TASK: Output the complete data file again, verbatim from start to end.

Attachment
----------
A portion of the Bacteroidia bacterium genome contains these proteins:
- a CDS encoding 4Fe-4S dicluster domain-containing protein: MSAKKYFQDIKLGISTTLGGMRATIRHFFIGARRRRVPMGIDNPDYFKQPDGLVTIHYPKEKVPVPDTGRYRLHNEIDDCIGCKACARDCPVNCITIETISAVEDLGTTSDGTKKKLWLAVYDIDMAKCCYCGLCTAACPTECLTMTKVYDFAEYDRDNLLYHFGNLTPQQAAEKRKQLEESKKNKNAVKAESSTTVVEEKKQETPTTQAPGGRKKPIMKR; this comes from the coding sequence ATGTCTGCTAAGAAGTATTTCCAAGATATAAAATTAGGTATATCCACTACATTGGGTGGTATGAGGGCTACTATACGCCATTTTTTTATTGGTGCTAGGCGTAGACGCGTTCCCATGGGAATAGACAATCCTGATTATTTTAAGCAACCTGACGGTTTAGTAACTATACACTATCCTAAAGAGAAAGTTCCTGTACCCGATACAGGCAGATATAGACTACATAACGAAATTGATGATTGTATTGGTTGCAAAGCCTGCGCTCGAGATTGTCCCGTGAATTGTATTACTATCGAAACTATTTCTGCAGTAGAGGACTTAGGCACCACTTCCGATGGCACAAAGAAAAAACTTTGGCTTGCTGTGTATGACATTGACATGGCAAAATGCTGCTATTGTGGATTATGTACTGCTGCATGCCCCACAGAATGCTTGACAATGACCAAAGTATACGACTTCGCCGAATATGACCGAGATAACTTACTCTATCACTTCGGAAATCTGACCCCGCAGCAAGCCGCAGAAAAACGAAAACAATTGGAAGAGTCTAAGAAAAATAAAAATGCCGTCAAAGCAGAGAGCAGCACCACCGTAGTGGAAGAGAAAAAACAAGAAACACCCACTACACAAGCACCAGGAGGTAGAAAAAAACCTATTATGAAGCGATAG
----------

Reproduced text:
A portion of the Bacteroidia bacterium genome contains these proteins:
- a CDS encoding 4Fe-4S dicluster domain-containing protein: MSAKKYFQDIKLGISTTLGGMRATIRHFFIGARRRRVPMGIDNPDYFKQPDGLVTIHYPKEKVPVPDTGRYRLHNEIDDCIGCKACARDCPVNCITIETISAVEDLGTTSDGTKKKLWLAVYDIDMAKCCYCGLCTAACPTECLTMTKVYDFAEYDRDNLLYHFGNLTPQQAAEKRKQLEESKKNKNAVKAESSTTVVEEKKQETPTTQAPGGRKKPIMKR; this comes from the coding sequence ATGTCTGCTAAGAAGTATTTCCAAGATATAAAATTAGGTATATCCACTACATTGGGTGGTATGAGGGCTACTATACGCCATTTTTTTATTGGTGCTAGGCGTAGACGCGTTCCCATGGGAATAGACAATCCTGATTATTTTAAGCAACCTGACGGTTTAGTAACTATACACTATCCTAAAGAGAAAGTTCCTGTACCCGATACAGGCAGATATAGACTACATAACGAAATTGATGATTGTATTGGTTGCAAAGCCTGCGCTCGAGATTGTCCCGTGAATTGTATTACTATCGAAACTATTTCTGCAGTAGAGGACTTAGGCACCACTTCCGATGGCACAAAGAAAAAACTTTGGCTTGCTGTGTATGACATTGACATGGCAAAATGCTGCTATTGTGGATTATGTACTGCTGCATGCCCCACAGAATGCTTGACAATGACCAAAGTATACGACTTCGCCGAATATGACCGAGATAACTTACTCTATCACTTCGGAAATCTGACCCCGCAGCAAGCCGCAGAAAAACGAAAACAATTGGAAGAGTCTAAGAAAAATAAAAATGCCGTCAAAGCAGAGAGCAGCACCACCGTAGTGGAAGAGAAAAAACAAGAAACACCCACTACACAAGCACCAGGAGGTAGAAAAAAACCTATTATGAAGCGATAG